Athletic Mouthguards 1

Athletic Mouthguards

Taking care of your oral health means protecting, improving and maintaining your ability to smile, talk and eat well and comfortably. There are many ways to achieve and maintain your oral health, not the least of which is by taking action to prevent dental injuries from occurring. One important way to do this is to protect your mouth with an athletic mouthguard when participating in sport activities.

The Benefits of Athletic Mouthguards

Athletic mouthguards are worn over the teeth in order to protect not only the teeth and jaw, but also the lips, tongue and cheeks. It may seem obvious that an athletic mouthguard is appropriate to wear when you participate in collision sports such as football, boxing and wrestling, but the fact is that impacts and dental injuries can occur accidentally in most sport activities, including even gymnastics and skating. It is therefore best to be safe and wear an athletic mouthguard whenever you participate in any sport activity where impact or collision could potentially occur.

According to the National Youth Sports Foundation for Safety, an athlete is sixty times more likely to suffer dental injuries when they are not wearing athletic mouthguards than when they are wearing athletic mouthguards. Unfortunately, many of the dental injuries received during sport activities result in permanent damage, such as root fractures, broken or chipped teeth, lost teeth and displaced teeth, which sometimes require extensive and even lifelong dental treatment. These injuries can be mitigated or prevented altogether with athletic mouthguards. Athletic mouthguards can be especially important for individuals who have braces or fixed bridge work on their teeth. Any collision or blow to the face may not only damage the braces or fixed bridge work, it can cause dental injuries to the gums and cheeks.

Choosing an Athletic Mouthguard

There are three main types of athletic mouthguards: stock, boil-and-bite and custom. Some individuals may argue that any mouthguard is better than none at all, but it is important to understand the primary benefits and drawbacks of each type prior to selecting one, so that you receive the full protection you need and want for the activity you plan to participate in.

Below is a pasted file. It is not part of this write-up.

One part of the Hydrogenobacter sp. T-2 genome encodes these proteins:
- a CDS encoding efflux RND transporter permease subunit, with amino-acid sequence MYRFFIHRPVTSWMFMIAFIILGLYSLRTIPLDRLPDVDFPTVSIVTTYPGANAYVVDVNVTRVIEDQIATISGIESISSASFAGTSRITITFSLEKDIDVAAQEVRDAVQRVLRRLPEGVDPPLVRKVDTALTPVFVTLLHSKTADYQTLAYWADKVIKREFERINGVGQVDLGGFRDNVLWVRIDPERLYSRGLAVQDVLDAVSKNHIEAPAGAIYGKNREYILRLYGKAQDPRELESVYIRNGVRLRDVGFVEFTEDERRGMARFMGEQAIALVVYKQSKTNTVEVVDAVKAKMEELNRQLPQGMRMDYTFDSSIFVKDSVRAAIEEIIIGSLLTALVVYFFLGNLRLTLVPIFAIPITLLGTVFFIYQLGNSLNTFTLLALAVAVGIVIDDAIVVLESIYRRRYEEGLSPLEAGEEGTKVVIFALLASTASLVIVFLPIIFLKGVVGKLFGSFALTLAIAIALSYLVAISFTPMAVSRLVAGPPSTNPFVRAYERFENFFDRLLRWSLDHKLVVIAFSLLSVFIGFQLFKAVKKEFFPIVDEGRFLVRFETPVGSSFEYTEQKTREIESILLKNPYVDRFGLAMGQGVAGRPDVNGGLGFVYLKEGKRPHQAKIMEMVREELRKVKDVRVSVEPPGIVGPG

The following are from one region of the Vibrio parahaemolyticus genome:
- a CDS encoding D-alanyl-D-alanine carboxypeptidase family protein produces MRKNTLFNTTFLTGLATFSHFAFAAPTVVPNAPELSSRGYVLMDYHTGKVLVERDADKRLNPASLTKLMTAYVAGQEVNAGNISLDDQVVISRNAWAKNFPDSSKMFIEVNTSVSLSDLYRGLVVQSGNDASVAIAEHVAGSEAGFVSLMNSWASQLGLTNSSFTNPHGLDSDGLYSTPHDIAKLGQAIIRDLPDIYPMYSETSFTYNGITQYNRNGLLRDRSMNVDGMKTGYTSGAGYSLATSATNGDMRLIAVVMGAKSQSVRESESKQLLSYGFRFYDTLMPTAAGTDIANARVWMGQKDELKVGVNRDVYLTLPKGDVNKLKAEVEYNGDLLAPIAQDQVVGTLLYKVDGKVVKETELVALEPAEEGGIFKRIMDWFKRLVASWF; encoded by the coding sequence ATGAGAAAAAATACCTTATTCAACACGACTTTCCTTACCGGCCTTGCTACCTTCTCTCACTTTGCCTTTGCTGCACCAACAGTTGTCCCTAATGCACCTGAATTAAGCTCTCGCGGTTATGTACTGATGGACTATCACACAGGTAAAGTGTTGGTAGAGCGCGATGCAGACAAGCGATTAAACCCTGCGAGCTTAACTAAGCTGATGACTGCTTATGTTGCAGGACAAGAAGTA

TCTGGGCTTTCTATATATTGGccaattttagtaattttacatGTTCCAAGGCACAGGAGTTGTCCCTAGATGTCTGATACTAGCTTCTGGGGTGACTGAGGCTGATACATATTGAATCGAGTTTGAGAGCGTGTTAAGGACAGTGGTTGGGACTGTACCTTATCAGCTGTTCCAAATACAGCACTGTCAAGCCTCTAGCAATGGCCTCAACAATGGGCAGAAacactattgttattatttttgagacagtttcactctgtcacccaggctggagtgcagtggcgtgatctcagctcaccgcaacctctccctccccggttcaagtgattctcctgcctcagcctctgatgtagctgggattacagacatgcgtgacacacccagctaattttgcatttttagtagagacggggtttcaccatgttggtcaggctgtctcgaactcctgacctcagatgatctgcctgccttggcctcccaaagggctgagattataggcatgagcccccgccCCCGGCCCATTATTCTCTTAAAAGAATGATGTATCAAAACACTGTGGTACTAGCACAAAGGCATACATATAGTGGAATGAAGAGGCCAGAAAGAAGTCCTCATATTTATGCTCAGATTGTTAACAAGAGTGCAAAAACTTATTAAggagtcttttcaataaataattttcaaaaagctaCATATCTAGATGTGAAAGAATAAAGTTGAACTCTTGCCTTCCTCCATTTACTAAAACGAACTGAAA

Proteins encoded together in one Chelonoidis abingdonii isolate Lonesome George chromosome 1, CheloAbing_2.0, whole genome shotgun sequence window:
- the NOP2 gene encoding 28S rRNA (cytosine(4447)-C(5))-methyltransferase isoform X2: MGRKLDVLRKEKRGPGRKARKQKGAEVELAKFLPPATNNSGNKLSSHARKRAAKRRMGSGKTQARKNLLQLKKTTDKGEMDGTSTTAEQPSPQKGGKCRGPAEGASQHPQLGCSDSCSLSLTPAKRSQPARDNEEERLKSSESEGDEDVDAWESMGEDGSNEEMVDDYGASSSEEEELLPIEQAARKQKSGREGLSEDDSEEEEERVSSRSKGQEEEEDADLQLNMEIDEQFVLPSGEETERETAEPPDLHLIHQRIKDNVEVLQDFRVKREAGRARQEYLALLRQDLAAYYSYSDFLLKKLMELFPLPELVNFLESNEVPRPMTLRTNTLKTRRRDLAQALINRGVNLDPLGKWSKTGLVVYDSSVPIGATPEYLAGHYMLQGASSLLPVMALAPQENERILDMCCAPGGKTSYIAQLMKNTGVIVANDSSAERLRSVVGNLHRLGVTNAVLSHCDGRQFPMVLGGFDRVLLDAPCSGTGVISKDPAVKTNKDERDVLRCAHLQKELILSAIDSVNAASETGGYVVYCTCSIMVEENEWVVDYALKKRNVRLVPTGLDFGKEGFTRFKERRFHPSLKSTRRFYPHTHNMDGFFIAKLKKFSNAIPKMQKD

Stock mouthguards are often the least expensive option. They come pre-formed and ready-to-wear, which can seem like a great benefit. However, they are made with the intention of fitting a broad range of mouths, which means they can be bulky in your mouth and can impede your normal talking and breathing abilities.

Boil-and-bite mouthguards are also fairly inexpensive, but they are made to better adapt to the shape of your mouth. To prepare a boil-and-bite mouthguard you first boil it in order to soften it, and then bite down on it in order to give it the desired shape. While they normally fit better and are more comfortable than stock mouthguards, boil-and-bite mouthguards may yet leave something to be desired in the protection department as they tend to be a bit on the thinner side.

Custom mouthguards are the best option in athletic mouthguards as they are designed specifically for your mouth based on impressions that your dentist takes. They are the more expensive option of the three, but they are usually designed for the specific sport activity you plan to participate in so that they are truly the most ideal way to thoroughly and comfortably protect your mouth from dental injuries.

How to Care for an Athletic Mouthguard

The care for athletic mouthguard is very simple, but very important. It should be thoroughly rinsed or brushed with toothbrush and toothpaste before and after each use. It should never be exposed to or soaked in hot water, as this can cause it to deform or become more easily damaged, and it must be permitted to thoroughly dry before it is stored in a sturdy, ventilated container, away from direct sunlight or excessive heat. They should be periodically cleaned with cool, soapy water. While cleaning it, you should also take the opportunity to inspect it carefully for any signs of damage or excessive wear.

Regardless of how well you care for your athletic mouthguard, it will eventually need to be replaced when it begins to show signs of wear, becomes damaged or no longer fits properly. For this reason, it is a very good idea to bring your mouthguard with you to any dental checkups you have, as your dentist will be able to help determine whether it is still in good repair or needs to be replaced. They may also be able to give it a deeper, more thorough cleaning than you can achieve at home.


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